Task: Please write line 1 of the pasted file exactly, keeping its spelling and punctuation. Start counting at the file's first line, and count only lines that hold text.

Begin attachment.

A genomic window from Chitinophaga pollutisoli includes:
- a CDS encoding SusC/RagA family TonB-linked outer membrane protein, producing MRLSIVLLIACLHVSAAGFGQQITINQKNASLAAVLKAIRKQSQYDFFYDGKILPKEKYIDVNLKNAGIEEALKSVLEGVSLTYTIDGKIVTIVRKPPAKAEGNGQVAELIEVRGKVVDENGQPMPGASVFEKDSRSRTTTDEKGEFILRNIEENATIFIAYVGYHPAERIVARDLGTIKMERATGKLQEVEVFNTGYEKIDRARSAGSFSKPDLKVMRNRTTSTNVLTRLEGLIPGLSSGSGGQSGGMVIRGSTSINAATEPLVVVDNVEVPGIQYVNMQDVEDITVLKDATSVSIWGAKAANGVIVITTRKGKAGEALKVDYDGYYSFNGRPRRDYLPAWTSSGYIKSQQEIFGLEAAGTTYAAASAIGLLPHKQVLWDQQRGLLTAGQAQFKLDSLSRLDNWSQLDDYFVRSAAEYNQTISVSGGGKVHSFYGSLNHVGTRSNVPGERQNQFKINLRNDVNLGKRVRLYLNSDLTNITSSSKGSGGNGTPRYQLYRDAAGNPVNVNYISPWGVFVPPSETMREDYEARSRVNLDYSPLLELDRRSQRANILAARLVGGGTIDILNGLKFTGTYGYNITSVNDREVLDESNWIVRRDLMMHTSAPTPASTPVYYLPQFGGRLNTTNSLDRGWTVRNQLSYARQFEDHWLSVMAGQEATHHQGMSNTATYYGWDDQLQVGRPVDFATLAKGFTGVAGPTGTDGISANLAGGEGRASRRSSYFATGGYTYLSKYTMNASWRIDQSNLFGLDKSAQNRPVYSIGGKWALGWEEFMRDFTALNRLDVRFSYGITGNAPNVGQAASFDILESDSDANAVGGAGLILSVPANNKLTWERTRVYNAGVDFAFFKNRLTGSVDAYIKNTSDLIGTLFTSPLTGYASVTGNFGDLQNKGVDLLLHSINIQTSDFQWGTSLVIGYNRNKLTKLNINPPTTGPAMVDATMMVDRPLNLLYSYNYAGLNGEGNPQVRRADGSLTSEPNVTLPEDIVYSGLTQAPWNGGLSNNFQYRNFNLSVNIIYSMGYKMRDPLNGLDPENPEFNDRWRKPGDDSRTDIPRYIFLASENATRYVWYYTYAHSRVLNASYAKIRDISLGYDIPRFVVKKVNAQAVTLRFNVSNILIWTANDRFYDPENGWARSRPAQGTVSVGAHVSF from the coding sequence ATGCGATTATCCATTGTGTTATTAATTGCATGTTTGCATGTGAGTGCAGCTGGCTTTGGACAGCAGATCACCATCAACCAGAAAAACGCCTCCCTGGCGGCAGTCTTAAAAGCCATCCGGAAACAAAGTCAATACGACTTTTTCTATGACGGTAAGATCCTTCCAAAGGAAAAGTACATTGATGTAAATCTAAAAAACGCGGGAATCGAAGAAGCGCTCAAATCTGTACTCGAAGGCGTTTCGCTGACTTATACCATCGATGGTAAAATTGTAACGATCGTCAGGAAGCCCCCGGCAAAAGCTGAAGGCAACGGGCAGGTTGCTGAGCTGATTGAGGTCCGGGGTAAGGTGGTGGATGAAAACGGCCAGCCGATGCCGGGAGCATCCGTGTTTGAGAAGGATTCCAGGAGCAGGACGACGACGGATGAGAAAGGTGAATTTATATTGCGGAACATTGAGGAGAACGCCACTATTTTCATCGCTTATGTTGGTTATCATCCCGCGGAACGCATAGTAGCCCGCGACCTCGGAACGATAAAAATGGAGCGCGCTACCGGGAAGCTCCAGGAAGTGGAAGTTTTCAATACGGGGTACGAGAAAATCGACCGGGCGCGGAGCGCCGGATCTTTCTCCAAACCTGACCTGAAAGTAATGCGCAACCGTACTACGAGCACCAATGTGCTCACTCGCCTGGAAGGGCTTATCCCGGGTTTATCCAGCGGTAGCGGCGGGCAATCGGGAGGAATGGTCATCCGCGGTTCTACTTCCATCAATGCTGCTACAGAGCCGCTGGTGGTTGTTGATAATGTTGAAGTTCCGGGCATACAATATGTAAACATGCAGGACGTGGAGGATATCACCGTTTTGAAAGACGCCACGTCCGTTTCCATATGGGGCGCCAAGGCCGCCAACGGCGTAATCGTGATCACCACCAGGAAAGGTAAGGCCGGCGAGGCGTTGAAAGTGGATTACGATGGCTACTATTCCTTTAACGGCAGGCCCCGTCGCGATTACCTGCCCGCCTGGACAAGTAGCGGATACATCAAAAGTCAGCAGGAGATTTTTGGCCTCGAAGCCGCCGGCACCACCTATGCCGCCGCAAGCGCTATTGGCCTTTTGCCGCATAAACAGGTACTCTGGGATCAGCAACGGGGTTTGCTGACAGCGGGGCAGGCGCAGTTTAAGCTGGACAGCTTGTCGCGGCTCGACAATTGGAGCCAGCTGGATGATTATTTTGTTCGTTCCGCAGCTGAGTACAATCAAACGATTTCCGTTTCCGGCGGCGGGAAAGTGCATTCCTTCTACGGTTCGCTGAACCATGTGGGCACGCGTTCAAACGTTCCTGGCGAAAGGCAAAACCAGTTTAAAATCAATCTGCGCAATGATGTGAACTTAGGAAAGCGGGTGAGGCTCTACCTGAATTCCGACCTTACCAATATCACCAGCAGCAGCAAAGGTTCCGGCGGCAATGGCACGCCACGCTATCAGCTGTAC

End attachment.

A genomic window from Chitinophaga pollutisoli includes: